Last night was like Groundhog Day, and not in a good way. Tuesday Pie was fine all day, and we went on a nice easy trail ride with Scout. Yesterday, Pie seemed to be fine as well and he and I had a nice work session in the arena after the farrier visited - not too hard, but with some trotting work. After I put him back in his paddock, he seemed a bit sleepy, but nothing more than that. And he told me in no uncertain terms that his stifles hurt - both of them, although the right seems a bit worse. I found out by touching the stifle joints - he made faces at me. I then did some massage on the insides of his thighs, and the inside of the right thigh had some cramps. I'm hoping the chiropractor can put that right, or at least better, on Monday.
But then, after bring-in time and feeding - Pie ate his dinner and a lot of his hay - he went down flat in his stall again - same groaning/wheezing and gas - if anything he looked worse than he did on Monday night: here's a video when he's flat - note the head position, rough breathing and bared teeth, all of which are signs of pain. He was also producing a lot of gas, which he had on Monday night as well. And here he is when he's lying sternal - out of it and rough breathing. I cut out of my art class (I'm taking a life drawing class) and headed to the barn again, calling the vet on the way. But then when I went in his stall to take his temperature - he hasn't had a temperature that we know of throughout these episodes - he was startled and got up and his demeanor pretty quickly returned almost to normal and he started eating hay. He also urinated, and later pooped, although the amount was fairly small and the manure balls were the oblong shape they've been taking over the past month or so. He has also been dropping from time to time without urinating, which can be a sign of abdominal pain. I called the vet and she said to give him one gram of bute (he'd had one already in the morning for his farrier visit) to see if that would work like it had on Monday.
I think that, although he isn't showing any of the classic colic symptoms - pawing, looking at the belly or rolling - that he's in pretty bad pain during these episodes and is just a pretty stoic horse. Stoics are hard - they don't always tell you how bad they're feeling but it's clear he's feeling pretty bad when he has these attacks.
I checked back later and he had stopped eating and, although upright, looked fairly miserable. So I had the vet come. She said his elevated respiration was a sure sign of pain, as was his depressed state. No fever was evident and he had good gut sounds. His feet are cool and he has no worrisome digital pulses. She gave him a cocktail of pain/anti-spasmodic drugs and also did a blood draw for a variety of tests - we may have some results today. She also did a rectal exam - there was a fair amount of manure up in there. The troublesome thing is that she said she was somewhat worried by what she felt in there - a number of hard nodules that did not appear to be fecal matter. I also told her that I had noted his manure balls becoming smaller and less round and more oval recently, which could mean he's got some sort of abdominal constriction or partial obstruction going on. It took a while for the drugs to make him more comfortable, which the vet didn't like, but then he started nibbling hay again and was completely himself again.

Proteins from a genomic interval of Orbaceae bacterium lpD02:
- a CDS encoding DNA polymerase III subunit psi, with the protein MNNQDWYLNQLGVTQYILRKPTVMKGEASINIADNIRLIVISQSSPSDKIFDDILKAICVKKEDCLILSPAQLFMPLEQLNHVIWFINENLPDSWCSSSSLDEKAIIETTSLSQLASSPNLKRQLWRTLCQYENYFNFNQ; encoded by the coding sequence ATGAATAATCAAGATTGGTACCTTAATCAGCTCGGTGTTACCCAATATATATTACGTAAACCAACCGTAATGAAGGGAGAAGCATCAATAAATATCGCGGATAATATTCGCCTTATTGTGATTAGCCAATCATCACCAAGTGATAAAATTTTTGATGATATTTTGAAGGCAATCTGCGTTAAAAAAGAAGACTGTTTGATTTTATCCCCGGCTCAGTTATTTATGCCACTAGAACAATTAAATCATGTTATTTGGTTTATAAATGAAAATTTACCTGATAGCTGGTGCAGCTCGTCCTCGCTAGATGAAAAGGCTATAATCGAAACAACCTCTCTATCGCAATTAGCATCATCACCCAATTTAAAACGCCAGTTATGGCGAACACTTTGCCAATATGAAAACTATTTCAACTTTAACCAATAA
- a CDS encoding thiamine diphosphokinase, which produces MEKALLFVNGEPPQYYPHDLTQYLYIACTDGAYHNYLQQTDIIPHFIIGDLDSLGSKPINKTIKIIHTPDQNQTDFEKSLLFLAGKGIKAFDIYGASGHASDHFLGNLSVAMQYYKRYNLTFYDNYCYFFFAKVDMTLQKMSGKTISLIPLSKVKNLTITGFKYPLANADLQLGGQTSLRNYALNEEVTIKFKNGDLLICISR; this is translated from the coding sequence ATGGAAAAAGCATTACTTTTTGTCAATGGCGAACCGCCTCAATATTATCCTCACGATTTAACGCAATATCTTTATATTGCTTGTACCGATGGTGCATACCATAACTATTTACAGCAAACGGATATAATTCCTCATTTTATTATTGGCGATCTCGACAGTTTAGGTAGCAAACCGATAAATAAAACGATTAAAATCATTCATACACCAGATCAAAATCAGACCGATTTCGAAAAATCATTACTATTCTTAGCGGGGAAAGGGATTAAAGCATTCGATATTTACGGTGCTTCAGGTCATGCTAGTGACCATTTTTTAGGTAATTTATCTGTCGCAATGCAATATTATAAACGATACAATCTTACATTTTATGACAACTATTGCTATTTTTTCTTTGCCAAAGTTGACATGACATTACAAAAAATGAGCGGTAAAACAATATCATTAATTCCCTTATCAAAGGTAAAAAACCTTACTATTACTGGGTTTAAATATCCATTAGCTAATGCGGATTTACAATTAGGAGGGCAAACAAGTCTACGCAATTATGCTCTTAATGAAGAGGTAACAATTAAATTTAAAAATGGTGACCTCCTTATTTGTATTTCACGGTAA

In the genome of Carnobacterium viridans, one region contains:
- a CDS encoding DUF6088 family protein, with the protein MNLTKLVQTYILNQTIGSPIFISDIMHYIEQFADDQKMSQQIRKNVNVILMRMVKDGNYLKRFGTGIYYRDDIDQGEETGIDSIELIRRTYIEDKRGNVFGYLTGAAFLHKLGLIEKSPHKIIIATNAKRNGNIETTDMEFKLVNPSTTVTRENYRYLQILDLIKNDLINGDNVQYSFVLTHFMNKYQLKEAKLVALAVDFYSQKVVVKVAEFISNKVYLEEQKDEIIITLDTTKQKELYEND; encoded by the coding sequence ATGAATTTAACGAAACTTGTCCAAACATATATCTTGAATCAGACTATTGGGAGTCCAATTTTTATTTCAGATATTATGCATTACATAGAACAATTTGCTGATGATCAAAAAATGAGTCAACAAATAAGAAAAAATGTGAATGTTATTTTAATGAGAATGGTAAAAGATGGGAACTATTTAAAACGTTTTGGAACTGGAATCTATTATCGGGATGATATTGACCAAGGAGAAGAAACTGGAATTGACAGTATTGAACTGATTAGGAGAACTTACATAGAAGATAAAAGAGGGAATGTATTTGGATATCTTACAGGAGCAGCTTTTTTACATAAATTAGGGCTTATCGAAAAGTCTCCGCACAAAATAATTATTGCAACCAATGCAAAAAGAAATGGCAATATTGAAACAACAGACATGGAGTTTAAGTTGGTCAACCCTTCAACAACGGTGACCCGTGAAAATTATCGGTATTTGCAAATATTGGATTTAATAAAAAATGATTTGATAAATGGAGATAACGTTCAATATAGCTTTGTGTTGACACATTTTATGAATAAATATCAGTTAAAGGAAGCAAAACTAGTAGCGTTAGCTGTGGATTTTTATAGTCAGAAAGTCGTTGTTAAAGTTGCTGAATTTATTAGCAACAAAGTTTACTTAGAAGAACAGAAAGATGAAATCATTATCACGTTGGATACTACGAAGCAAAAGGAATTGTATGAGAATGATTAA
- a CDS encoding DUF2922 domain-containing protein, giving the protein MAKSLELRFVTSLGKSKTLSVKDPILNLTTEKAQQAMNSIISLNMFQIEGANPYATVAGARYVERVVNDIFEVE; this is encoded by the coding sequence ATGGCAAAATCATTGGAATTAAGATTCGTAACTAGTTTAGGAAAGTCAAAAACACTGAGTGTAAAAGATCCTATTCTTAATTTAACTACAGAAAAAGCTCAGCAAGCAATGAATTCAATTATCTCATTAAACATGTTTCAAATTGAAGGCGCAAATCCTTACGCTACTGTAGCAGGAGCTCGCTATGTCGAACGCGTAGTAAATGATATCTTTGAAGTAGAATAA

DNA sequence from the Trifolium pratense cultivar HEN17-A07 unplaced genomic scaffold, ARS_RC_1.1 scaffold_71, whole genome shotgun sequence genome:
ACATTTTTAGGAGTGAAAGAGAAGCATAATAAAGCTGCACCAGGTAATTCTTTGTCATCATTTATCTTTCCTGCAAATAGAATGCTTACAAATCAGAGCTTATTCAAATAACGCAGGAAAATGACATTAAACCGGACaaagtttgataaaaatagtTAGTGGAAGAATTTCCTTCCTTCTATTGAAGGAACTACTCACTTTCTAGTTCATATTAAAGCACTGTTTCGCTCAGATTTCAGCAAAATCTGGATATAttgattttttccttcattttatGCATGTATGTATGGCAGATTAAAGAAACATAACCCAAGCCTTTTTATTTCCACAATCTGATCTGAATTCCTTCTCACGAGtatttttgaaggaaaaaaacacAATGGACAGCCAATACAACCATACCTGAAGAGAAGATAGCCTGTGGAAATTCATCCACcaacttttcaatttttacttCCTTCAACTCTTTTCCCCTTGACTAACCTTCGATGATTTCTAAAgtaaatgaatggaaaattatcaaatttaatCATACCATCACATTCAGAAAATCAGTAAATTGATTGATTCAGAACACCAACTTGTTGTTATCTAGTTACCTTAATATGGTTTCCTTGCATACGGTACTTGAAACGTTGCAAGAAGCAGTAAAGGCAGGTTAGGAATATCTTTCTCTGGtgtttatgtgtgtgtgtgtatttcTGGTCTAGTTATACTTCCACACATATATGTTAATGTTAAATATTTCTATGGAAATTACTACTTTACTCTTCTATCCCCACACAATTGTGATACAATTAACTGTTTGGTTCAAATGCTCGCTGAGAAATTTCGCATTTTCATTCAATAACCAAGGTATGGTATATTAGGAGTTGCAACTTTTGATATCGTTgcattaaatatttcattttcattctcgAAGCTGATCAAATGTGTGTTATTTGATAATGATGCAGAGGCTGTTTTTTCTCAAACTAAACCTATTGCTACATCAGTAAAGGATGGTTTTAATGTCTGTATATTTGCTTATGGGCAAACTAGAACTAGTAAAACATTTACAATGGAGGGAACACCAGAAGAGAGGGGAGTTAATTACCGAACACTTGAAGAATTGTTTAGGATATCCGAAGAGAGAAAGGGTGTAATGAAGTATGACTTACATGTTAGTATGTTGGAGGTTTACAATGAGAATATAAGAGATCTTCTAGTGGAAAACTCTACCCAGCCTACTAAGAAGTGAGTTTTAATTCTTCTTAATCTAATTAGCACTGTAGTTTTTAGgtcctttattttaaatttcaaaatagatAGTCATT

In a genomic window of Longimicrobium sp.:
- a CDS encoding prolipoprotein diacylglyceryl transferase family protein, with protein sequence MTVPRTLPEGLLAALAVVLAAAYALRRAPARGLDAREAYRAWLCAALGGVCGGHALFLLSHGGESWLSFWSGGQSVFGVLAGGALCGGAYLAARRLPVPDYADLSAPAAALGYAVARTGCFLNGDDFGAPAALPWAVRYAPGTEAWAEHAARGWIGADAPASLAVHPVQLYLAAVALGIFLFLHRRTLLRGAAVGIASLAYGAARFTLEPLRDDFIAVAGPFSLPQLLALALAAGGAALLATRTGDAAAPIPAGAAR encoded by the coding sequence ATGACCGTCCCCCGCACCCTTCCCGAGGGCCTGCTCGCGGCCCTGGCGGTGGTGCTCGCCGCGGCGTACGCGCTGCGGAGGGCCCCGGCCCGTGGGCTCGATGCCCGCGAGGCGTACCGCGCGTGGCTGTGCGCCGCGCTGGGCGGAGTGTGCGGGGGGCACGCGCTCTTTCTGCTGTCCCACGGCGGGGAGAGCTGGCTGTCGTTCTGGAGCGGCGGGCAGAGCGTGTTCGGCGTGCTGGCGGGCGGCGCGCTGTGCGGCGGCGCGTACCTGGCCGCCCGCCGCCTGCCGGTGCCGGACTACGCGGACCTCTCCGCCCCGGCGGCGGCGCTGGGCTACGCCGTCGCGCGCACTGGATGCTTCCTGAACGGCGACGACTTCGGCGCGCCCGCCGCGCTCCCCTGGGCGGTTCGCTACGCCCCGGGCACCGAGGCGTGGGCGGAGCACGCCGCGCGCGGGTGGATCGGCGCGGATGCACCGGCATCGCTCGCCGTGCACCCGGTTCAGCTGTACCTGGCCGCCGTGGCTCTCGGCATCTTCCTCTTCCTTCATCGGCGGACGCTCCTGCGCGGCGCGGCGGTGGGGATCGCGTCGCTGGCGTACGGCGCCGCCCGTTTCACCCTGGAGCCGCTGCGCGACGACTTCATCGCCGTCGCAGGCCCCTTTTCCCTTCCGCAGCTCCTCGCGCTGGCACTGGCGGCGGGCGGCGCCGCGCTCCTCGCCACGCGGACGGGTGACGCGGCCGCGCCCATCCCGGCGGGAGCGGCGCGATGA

I left him in his stall to rest. The vet wanted me to check on him later when the drugs would have worn off. By this time it was about 11 p.m., so I just slept in my clothes - my husband's out of town - and set my alarm for 2 a.m. When I checked on him then, he was flat again but seemed to be breathing more normally (for him - he tends to be a snorer), and got up immediately when I came in the barn. He seemed OK, so I went home and back to bed. This morning there were three small piles of manure - same somewhat hard, small, oblong balls. He wanted his breakfast and ate some hay. He's not drinking as well as I'd like, either. I'd describe him as about 90% this morning - almost OK but not quite. I put him out to graze with the geldings and will check on him during the day.
The timing connected to the vaccinations could be a pure coincidence or it could mean that the systemic stress of the vaccinations tipped him over the edge on some pre-existing on oncoming abdominal condition. There have been no feed or supplement changes, other than another hay delivery - from our same supplier who produces and cuts his own hay and none of the other horses seem to be having a problem. The lack of a fever means it probably isn't a specific reaction to the shots themselves. The timing after eating could indicate ulcers, but the gas probably doesn't. (We've got him on a 4-day course of Gastrogard just to rule that out and also compensate for all the meds he's received.) All very worrisome coupled with the changes in his personality and manure over the past month or so. The back and stifle soreness could also be related if he's holding himself stiffly because of abdominal pain. This also could or could not be related to the tying-up episode he had a while ago, which seemed at that time to be related to a mild attack of laminitis due to spring grass. No sign of foot problems at this point and I'm keeping him off the mid to late afternoon grass anyway as a precaution, and shortening up his grazing even further on days where temperatures are below 40F at night.
I'm hoping the blood work will give us some more information.